Credit…Photo illustration by Ina Jang
One Benefit of Online Meetings
At their next online therapy session, he mentioned the comments about migraines to Patel. The psychiatrist was intrigued. Could you have a migraine without the headache? Patel typed “migraine without headache” into a search engine and clicked enter. Reference after reference appeared for what was referred to variously as silent migraines or acephalgic migraines (literally headaches without a head), usually describing a migraine that starts with preceding symptoms called an aura but then never becomes a headache.
Four out of five migraineurs may have symptoms that herald the onset of the migraine before the headache itself. The first signs often arrive with a change in mood, food cravings, light sensitivity or fatigue. One in five can have additional symptoms that are more localized and last anywhere from five minutes to an hour. The most common are visual, often with shapes that appear before the eyes and enlarge — but aura can also manifest as ringing in the ears or difficulty speaking.
Could the man’s day of exhaustion be the precursor for a migraine headache that never arrives? The more the duo read, the more convinced they were that this is what he had. Patel did a little more searching and referred the patient to a headache clinic in Boston.
Part of a Bigger Picture
The patient was able to have his first video visit with a headache specialist two weeks later. He described his symptoms and the timeline. It starts off with a feeling of malaise, he said — as if he were coming down with something. Then after half an hour, stiffness arrives in his neck and shoulders, sometimes even his jaw. Another half-hour later, the weakness kicks in and he has trouble even sitting up. But he didn’t get headaches and hadn’t for decades.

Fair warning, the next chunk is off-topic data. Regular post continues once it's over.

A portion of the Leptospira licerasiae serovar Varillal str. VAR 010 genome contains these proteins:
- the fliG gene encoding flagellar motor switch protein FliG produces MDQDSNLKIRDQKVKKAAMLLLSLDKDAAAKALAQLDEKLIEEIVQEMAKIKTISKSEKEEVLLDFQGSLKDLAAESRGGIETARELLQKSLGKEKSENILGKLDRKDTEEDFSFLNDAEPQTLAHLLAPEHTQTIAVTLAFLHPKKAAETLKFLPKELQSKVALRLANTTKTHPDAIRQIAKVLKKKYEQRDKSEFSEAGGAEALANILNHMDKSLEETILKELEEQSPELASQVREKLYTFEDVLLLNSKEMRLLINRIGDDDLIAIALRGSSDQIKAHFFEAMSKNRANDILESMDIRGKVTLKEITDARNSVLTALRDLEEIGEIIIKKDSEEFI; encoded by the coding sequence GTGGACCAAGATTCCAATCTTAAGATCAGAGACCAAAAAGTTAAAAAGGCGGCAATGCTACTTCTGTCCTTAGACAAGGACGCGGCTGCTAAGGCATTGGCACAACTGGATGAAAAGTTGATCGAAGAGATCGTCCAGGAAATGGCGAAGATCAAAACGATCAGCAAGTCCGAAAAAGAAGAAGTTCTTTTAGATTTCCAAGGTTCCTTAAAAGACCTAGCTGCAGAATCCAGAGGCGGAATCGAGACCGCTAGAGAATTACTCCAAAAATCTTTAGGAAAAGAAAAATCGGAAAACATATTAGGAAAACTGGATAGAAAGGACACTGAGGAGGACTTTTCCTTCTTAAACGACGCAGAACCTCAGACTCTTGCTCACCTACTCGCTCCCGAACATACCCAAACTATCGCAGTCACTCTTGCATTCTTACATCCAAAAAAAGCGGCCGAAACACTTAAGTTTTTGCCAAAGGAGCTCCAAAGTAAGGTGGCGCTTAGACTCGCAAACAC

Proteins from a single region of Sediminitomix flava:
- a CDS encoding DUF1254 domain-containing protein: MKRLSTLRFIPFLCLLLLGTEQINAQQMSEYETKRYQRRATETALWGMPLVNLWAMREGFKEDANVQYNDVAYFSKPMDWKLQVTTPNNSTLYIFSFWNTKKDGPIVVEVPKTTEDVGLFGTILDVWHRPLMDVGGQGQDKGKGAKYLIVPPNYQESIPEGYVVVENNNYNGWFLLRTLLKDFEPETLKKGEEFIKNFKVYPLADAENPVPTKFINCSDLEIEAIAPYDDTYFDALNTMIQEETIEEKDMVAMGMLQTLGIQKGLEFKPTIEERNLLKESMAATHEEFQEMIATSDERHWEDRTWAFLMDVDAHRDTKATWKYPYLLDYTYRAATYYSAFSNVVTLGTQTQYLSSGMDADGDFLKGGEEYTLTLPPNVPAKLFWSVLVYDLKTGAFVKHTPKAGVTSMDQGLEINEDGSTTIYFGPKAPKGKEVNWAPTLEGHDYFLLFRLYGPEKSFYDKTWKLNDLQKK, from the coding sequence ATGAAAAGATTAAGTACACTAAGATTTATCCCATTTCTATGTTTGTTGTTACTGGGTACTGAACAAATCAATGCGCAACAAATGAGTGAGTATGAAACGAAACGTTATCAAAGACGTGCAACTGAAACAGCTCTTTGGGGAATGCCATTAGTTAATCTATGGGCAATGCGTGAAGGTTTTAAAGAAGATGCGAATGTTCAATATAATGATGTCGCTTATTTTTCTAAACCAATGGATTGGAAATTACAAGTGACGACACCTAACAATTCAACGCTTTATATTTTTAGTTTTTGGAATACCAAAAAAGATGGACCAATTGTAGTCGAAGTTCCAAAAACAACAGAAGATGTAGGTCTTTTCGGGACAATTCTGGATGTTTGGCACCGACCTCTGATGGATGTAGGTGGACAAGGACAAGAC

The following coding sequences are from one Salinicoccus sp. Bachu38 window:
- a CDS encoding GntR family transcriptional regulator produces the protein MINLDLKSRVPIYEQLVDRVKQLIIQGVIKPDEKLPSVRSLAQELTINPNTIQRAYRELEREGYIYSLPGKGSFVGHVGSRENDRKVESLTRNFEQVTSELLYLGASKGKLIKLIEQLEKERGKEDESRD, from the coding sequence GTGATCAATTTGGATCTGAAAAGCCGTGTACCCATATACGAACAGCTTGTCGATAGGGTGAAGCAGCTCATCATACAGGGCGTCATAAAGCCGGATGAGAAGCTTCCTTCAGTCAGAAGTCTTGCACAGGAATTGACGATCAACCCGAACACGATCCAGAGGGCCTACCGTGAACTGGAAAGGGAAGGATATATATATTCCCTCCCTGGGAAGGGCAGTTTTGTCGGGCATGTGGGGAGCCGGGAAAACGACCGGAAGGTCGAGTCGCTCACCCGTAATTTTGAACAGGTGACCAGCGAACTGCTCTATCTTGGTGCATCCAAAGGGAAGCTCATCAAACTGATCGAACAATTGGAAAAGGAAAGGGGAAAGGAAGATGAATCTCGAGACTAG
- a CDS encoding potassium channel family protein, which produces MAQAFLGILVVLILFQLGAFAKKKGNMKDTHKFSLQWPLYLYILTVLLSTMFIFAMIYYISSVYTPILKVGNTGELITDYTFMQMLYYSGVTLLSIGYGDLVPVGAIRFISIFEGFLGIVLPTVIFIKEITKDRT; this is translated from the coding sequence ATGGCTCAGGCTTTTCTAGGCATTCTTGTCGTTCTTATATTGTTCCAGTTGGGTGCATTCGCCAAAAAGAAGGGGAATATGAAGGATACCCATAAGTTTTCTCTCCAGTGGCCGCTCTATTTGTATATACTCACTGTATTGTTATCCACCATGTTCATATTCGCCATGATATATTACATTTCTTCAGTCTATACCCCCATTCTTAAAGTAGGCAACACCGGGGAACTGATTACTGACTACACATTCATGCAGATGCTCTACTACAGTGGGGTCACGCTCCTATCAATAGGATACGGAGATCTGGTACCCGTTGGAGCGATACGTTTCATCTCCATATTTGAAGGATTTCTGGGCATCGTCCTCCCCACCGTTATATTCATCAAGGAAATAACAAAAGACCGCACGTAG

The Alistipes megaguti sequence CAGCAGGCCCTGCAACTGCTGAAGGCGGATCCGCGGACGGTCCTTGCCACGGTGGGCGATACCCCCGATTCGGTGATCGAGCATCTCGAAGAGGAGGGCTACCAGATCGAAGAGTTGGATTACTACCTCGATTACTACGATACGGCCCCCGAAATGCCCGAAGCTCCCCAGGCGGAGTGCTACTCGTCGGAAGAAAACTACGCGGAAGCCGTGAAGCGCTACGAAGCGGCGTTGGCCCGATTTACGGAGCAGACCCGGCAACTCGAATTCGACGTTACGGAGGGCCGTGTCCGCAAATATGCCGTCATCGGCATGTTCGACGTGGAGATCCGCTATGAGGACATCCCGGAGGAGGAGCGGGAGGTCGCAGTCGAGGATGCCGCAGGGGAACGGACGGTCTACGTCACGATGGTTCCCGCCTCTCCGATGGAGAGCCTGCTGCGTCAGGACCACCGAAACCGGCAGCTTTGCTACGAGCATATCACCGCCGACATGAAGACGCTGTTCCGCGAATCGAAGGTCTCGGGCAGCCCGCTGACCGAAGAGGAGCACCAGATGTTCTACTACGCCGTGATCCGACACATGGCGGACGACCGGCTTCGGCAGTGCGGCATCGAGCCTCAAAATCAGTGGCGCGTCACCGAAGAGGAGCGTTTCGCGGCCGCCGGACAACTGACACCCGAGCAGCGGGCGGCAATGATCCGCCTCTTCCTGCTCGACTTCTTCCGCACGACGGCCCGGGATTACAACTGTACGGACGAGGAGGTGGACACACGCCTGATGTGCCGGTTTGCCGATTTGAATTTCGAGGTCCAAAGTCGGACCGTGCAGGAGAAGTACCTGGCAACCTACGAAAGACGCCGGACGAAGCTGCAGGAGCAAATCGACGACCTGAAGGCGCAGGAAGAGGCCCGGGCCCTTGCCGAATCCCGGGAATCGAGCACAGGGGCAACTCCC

The specialist had been seeing migraine patients for more than 30 years and knew that migraines came in many shapes and sizes. What the patient described wasn’t an aura: It lasted far too long. It was as if he had a long episode of the preliminary symptoms but never quite got the headache. Moreover, he had a history of migraine headaches and, over time, a patient’s migraines can change so that they have many of the symptoms but not the headache. Indeed, experts in the field no longer call the disorder migraine headaches but rather migraine disease, because the headache is only a part of the bigger picture. And the way these debilitating symptoms came out of nowhere and then resolved completely was consistent with migraine disease.
There are no tests for migraine — it is a diagnosis made based on the patient’s story. The story this patient was telling didn’t make the diagnosis certain, but it was possible. To test the diagnosis, the headache specialist suggested that they try treating the episodes with medications that can stop a migraine from progressing. A new medication, approved by the F.D.A. just over a year earlier, called ubrogepant or Ubrelvy, had been effective for many. The drug blocks a protein that promotes the inflammation in the brain that is thought to initiate the process that produces migraines. When taken at the very start of the symptoms, it can stop the episode in its tracks. The patient needed no persuading. Anything that might free him from the unpredictable tyranny of these spells was worth trying.
The medication was life changing, the patient told the specialist at their next appointment. He took it when the stiffness was first starting to set in, and within a couple of hours, it was gone completely.
For decades the presence of the typical headache was the defining quality of migraines. Experts like the one who saw this patient now recognize that migraines can change over time so that sometimes they aren’t even headaches anymore.
Lisa Sanders, M.D., is a contributing writer for the magazine. Her latest book is “Diagnosis: Solving the Most Baffling Medical Mysteries.” If you have a solved case to share, write her at [email protected]